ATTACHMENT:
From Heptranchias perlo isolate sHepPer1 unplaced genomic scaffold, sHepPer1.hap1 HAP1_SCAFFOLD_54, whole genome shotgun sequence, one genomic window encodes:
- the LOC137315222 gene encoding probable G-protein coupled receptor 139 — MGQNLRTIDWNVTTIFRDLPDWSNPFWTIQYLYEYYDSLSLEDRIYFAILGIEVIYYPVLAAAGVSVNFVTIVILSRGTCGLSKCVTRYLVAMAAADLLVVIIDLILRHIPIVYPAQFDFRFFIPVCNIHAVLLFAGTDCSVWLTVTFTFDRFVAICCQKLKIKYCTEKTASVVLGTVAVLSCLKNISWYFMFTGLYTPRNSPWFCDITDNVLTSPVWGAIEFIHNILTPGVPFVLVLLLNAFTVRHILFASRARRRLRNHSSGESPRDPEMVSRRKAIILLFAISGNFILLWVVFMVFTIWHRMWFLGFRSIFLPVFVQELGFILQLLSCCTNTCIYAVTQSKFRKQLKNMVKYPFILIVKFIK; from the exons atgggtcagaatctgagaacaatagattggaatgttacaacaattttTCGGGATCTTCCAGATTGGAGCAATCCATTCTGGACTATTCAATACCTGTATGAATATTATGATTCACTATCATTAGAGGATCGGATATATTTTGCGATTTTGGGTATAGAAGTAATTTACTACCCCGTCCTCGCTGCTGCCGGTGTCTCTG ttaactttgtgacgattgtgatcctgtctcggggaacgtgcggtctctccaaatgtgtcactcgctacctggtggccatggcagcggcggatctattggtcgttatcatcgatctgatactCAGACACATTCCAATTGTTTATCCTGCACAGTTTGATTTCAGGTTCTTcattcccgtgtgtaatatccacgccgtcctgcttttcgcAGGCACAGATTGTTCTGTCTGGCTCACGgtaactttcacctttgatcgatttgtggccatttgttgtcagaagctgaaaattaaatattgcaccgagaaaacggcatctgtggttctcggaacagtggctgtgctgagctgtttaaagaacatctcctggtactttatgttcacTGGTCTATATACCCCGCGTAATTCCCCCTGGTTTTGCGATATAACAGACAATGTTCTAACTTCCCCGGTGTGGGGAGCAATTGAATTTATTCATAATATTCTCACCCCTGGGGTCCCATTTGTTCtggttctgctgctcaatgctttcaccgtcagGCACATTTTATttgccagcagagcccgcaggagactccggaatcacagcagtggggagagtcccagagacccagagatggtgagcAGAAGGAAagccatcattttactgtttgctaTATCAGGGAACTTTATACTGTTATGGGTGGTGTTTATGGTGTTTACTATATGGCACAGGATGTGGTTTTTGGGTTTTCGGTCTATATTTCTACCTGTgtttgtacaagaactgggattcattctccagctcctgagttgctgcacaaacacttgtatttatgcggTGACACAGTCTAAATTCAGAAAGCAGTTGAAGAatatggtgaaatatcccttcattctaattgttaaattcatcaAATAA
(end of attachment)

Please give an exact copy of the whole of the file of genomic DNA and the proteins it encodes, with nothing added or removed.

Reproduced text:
From Heptranchias perlo isolate sHepPer1 unplaced genomic scaffold, sHepPer1.hap1 HAP1_SCAFFOLD_54, whole genome shotgun sequence, one genomic window encodes:
- the LOC137315222 gene encoding probable G-protein coupled receptor 139 — MGQNLRTIDWNVTTIFRDLPDWSNPFWTIQYLYEYYDSLSLEDRIYFAILGIEVIYYPVLAAAGVSVNFVTIVILSRGTCGLSKCVTRYLVAMAAADLLVVIIDLILRHIPIVYPAQFDFRFFIPVCNIHAVLLFAGTDCSVWLTVTFTFDRFVAICCQKLKIKYCTEKTASVVLGTVAVLSCLKNISWYFMFTGLYTPRNSPWFCDITDNVLTSPVWGAIEFIHNILTPGVPFVLVLLLNAFTVRHILFASRARRRLRNHSSGESPRDPEMVSRRKAIILLFAISGNFILLWVVFMVFTIWHRMWFLGFRSIFLPVFVQELGFILQLLSCCTNTCIYAVTQSKFRKQLKNMVKYPFILIVKFIK; from the exons atgggtcagaatctgagaacaatagattggaatgttacaacaattttTCGGGATCTTCCAGATTGGAGCAATCCATTCTGGACTATTCAATACCTGTATGAATATTATGATTCACTATCATTAGAGGATCGGATATATTTTGCGATTTTGGGTATAGAAGTAATTTACTACCCCGTCCTCGCTGCTGCCGGTGTCTCTG ttaactttgtgacgattgtgatcctgtctcggggaacgtgcggtctctccaaatgtgtcactcgctacctggtggccatggcagcggcggatctattggtcgttatcatcgatctgatactCAGACACATTCCAATTGTTTATCCTGCACAGTTTGATTTCAGGTTCTTcattcccgtgtgtaatatccacgccgtcctgcttttcgcAGGCACAGATTGTTCTGTCTGGCTCACGgtaactttcacctttgatcgatttgtggccatttgttgtcagaagctgaaaattaaatattgcaccgagaaaacggcatctgtggttctcggaacagtggctgtgctgagctgtttaaagaacatctcctggtactttatgttcacTGGTCTATATACCCCGCGTAATTCCCCCTGGTTTTGCGATATAACAGACAATGTTCTAACTTCCCCGGTGTGGGGAGCAATTGAATTTATTCATAATATTCTCACCCCTGGGGTCCCATTTGTTCtggttctgctgctcaatgctttcaccgtcagGCACATTTTATttgccagcagagcccgcaggagactccggaatcacagcagtggggagagtcccagagacccagagatggtgagcAGAAGGAAagccatcattttactgtttgctaTATCAGGGAACTTTATACTGTTATGGGTGGTGTTTATGGTGTTTACTATATGGCACAGGATGTGGTTTTTGGGTTTTCGGTCTATATTTCTACCTGTgtttgtacaagaactgggattcattctccagctcctgagttgctgcacaaacacttgtatttatgcggTGACACAGTCTAAATTCAGAAAGCAGTTGAAGAatatggtgaaatatcccttcattctaattgttaaattcatcaAATAA